I’ll just address one issue here-the lack of stars in the pictures taken from space and on the moon. They don’t show up on the film for the simple reason that the film is not sensitive enough to record their faint light with the given exposure times. Yes, your eyes can see them, but your eyes are infinitely more light sensitive than even the best film, particularly film from 1969. You can demonstrate this yourself by taking a picture of the full moon on a starry night. The full moon is reflecting full sunlight back at the earth, so the exposure is essentially the same as if you were taking a picture at noon on earth. Using the “sunny 16” rule of thumb, the proper exposure (on an adjustable camera) is f16 (the lens opening) with the shutter speed being 1 divided by the ISO rating of the film (or digital camera setting), or as close as you can get to that. For example, using a setting of ISO 100, the proper exposure is f16 at 1/100 second. When taking a picture of the earth viewed from the moon, the same rule would apply as the “full earth” is reflecting the sun’s light back to the moon. Some adjustments might have to be made due to varying degrees of reflection by water, land, and clouds but this would be a good starting point.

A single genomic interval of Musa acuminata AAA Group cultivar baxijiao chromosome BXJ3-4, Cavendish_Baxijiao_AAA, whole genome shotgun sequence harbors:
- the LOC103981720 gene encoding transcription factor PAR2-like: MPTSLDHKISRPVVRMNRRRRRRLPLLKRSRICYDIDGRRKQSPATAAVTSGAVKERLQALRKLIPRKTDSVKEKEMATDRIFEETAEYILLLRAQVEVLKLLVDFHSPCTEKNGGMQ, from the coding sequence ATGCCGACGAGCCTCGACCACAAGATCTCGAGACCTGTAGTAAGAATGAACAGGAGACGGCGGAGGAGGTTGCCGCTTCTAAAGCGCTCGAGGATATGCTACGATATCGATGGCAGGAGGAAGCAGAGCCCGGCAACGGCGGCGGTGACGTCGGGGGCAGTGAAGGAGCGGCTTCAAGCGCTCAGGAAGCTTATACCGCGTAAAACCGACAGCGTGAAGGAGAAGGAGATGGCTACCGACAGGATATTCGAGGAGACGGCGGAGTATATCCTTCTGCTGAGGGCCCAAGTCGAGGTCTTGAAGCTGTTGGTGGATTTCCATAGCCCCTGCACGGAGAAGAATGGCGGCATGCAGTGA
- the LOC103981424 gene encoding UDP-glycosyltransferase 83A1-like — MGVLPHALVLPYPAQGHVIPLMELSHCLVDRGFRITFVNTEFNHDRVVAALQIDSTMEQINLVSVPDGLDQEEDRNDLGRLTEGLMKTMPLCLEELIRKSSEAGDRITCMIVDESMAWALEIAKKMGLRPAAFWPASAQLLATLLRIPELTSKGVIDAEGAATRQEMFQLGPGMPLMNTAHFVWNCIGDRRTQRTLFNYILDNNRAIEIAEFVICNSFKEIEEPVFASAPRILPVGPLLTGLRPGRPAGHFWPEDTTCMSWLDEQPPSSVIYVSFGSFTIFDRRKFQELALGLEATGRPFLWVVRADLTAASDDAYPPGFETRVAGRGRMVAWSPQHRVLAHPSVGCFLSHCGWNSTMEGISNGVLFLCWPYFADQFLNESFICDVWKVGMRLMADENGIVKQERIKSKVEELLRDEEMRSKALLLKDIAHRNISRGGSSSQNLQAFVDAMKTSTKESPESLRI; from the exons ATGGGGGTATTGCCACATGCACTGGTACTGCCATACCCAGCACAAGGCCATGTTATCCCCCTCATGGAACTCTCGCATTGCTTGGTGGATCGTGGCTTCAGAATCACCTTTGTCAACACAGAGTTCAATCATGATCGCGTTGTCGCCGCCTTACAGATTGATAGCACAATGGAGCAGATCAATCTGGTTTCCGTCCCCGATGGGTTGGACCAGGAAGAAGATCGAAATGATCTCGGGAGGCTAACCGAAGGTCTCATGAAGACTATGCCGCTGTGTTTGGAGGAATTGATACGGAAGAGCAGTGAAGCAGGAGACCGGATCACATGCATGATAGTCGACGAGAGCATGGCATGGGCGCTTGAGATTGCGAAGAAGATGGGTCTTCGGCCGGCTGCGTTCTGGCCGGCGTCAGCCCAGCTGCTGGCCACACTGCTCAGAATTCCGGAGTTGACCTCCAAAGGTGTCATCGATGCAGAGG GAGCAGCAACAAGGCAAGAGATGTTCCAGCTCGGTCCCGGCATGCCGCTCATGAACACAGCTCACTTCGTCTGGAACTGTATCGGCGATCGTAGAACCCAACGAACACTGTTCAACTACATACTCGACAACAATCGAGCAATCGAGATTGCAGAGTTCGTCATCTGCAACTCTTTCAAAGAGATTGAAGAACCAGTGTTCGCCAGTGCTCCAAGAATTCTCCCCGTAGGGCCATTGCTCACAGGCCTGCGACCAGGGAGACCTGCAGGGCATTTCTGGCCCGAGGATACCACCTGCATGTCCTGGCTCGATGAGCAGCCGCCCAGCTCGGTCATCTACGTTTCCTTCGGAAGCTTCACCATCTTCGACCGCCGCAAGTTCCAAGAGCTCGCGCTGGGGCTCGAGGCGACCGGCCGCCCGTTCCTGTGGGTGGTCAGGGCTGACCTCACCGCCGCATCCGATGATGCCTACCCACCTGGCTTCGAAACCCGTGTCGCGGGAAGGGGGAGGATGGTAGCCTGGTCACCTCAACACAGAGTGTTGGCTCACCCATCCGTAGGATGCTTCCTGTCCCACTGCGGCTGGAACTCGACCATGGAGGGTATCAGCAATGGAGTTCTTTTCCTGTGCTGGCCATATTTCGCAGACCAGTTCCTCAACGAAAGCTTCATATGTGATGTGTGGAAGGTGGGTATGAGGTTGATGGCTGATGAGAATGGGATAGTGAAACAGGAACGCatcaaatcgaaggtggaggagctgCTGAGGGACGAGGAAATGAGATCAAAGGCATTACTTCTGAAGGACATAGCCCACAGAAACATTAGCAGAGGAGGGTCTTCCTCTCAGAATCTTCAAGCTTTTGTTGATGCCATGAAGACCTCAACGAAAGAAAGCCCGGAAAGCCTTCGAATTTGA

When you look at the print, you will be surprised to see none of the stars that were so visible when you took the picture. This is because the exposure was set for the bright moon, and the shutter is not open long enough for the stars to register. For that, you’d have to open the shutter for several seconds. This will result in a very much overexposed moon, and the stars would be blurry because the earth will have moved in the time the shutter was open.
Finally, one would think that if the putative Evil Government wanted to fool the gullible citizens, and for some reason stars were visible in such pictures, the people in charge of faking the pictures would have put the stars in along with everything else they were faking.
Another complaint about the moon pictures is that the shadows don’t match one light source. For some reason this is considered evidence of faked shots and totally ignores the obvious answer that the astronauts set up artificial lighting just because the sole bright light source was too harsh for good pictures. Photographers do this all the time in the studio and even for outdoor shots-this is what “fill flash” is for.